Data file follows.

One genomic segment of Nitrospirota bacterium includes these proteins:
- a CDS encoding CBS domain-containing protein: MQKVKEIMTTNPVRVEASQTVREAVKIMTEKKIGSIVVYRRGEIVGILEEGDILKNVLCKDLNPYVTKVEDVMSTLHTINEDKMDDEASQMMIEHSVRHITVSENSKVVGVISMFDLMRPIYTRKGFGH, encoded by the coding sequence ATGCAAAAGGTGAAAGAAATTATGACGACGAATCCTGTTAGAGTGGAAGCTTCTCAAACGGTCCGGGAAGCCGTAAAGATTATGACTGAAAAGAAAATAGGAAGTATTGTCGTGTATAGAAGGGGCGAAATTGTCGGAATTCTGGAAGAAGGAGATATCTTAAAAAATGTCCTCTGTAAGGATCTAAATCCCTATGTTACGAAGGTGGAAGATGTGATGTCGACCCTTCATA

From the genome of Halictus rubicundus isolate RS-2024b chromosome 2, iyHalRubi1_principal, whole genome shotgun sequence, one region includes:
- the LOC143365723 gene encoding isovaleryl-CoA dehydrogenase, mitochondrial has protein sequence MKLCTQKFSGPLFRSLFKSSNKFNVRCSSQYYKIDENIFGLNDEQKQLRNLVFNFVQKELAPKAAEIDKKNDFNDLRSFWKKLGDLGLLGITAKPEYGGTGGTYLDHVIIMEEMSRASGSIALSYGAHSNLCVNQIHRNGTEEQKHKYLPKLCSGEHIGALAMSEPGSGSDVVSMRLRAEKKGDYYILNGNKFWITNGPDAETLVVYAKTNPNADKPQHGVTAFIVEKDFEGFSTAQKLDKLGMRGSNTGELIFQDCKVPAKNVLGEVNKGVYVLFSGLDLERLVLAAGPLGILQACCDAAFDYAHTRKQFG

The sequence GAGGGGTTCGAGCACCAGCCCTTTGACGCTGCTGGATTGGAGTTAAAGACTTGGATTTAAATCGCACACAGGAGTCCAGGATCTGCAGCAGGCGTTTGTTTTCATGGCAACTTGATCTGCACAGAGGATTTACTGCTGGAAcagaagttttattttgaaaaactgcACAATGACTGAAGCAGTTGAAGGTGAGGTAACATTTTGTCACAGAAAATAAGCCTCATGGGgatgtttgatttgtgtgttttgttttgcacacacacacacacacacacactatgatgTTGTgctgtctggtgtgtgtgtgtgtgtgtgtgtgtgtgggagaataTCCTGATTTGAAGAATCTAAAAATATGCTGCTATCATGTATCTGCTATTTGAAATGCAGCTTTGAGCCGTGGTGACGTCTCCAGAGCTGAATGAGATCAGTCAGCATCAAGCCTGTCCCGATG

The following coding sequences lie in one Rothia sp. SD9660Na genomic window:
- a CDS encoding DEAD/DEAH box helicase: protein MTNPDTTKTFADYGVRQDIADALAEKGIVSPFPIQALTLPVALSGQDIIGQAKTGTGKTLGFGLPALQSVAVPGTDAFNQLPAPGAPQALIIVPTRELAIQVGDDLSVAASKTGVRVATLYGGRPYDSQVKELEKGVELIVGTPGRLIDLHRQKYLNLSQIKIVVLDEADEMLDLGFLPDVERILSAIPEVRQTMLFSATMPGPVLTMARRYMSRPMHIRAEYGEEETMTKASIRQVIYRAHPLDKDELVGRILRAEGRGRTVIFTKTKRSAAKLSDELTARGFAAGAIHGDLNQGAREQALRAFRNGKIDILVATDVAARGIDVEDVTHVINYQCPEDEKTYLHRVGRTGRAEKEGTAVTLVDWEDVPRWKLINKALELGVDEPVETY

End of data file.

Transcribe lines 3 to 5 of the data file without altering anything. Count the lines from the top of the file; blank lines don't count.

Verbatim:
From the genome of Halictus rubicundus isolate RS-2024b chromosome 2, iyHalRubi1_principal, whole genome shotgun sequence, one region includes:
- the LOC143365723 gene encoding isovaleryl-CoA dehydrogenase, mitochondrial has protein sequence MKLCTQKFSGPLFRSLFKSSNKFNVRCSSQYYKIDENIFGLNDEQKQLRNLVFNFVQKELAPKAAEIDKKNDFNDLRSFWKKLGDLGLLGITAKPEYGGTGGTYLDHVIIMEEMSRASGSIALSYGAHSNLCVNQIHRNGTEEQKHKYLPKLCSGEHIGALAMSEPGSGSDVVSMRLRAEKKGDYYILNGNKFWITNGPDAETLVVYAKTNPNADKPQHGVTAFIVEKDFEGFSTAQKLDKLGMRGSNTGELIFQDCKVPAKNVLGEVNKGVYVLFSGLDLERLVLAAGPLGILQACCDAAFDYAHTRKQFG

The sequence GAGGGGTTCGAGCACCAGCCCTTTGACGCTGCTGGATTGGAGTTAAAGACTTGGATTTAAATCGCACACAGGAGTCCAGGATCTGCAGCAGGCGTTTGTTTTCATGGCAACTTGATCTGCACAGAGGATTTACTGCTGGAAcagaagttttattttgaaaaactgcACAATGACTGAAGCAGTTGAAGGTGAGGTAACATTTTGTCACAGAAAATAAGCCTCATGGGgatgtttgatttgtgtgttttgttttgcacacacacacacacacacacactatgatgTTGTgctgtctggtgtgtgtgtgtgtgtgtgtgtgtgtgggagaataTCCTGATTTGAAGAATCTAAAAATATGCTGCTATCATGTATCTGCTATTTGAAATGCAGCTTTGAGCCGTGGTGACGTCTCCAGAGCTGAATGAGATCAGTCAGCATCAAGCCTGTCCCGATG